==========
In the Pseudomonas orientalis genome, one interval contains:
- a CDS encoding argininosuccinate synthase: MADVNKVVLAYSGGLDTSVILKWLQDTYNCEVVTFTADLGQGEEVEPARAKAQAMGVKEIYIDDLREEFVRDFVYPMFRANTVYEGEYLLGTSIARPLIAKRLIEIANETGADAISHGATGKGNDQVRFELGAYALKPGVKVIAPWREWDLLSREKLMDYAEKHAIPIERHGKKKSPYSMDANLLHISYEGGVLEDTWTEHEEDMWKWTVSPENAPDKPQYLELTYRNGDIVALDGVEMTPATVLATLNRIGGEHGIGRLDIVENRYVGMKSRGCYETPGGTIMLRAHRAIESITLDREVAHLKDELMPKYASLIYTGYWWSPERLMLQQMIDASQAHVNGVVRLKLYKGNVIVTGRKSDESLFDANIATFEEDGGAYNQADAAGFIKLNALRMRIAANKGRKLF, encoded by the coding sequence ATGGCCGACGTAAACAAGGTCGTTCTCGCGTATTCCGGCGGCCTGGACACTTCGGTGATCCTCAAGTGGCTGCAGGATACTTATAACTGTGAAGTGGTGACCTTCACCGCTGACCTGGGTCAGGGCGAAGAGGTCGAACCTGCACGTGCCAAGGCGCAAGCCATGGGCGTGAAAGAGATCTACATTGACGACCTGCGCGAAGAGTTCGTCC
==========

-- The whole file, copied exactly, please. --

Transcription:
In the Pseudomonas orientalis genome, one interval contains:
- a CDS encoding argininosuccinate synthase: MADVNKVVLAYSGGLDTSVILKWLQDTYNCEVVTFTADLGQGEEVEPARAKAQAMGVKEIYIDDLREEFVRDFVYPMFRANTVYEGEYLLGTSIARPLIAKRLIEIANETGADAISHGATGKGNDQVRFELGAYALKPGVKVIAPWREWDLLSREKLMDYAEKHAIPIERHGKKKSPYSMDANLLHISYEGGVLEDTWTEHEEDMWKWTVSPENAPDKPQYLELTYRNGDIVALDGVEMTPATVLATLNRIGGEHGIGRLDIVENRYVGMKSRGCYETPGGTIMLRAHRAIESITLDREVAHLKDELMPKYASLIYTGYWWSPERLMLQQMIDASQAHVNGVVRLKLYKGNVIVTGRKSDESLFDANIATFEEDGGAYNQADAAGFIKLNALRMRIAANKGRKLF, encoded by the coding sequence ATGGCCGACGTAAACAAGGTCGTTCTCGCGTATTCCGGCGGCCTGGACACTTCGGTGATCCTCAAGTGGCTGCAGGATACTTATAACTGTGAAGTGGTGACCTTCACCGCTGACCTGGGTCAGGGCGAAGAGGTCGAACCTGCACGTGCCAAGGCGCAAGCCATGGGCGTGAAAGAGATCTACATTGACGACCTGCGCGAAGAGTTCGTCC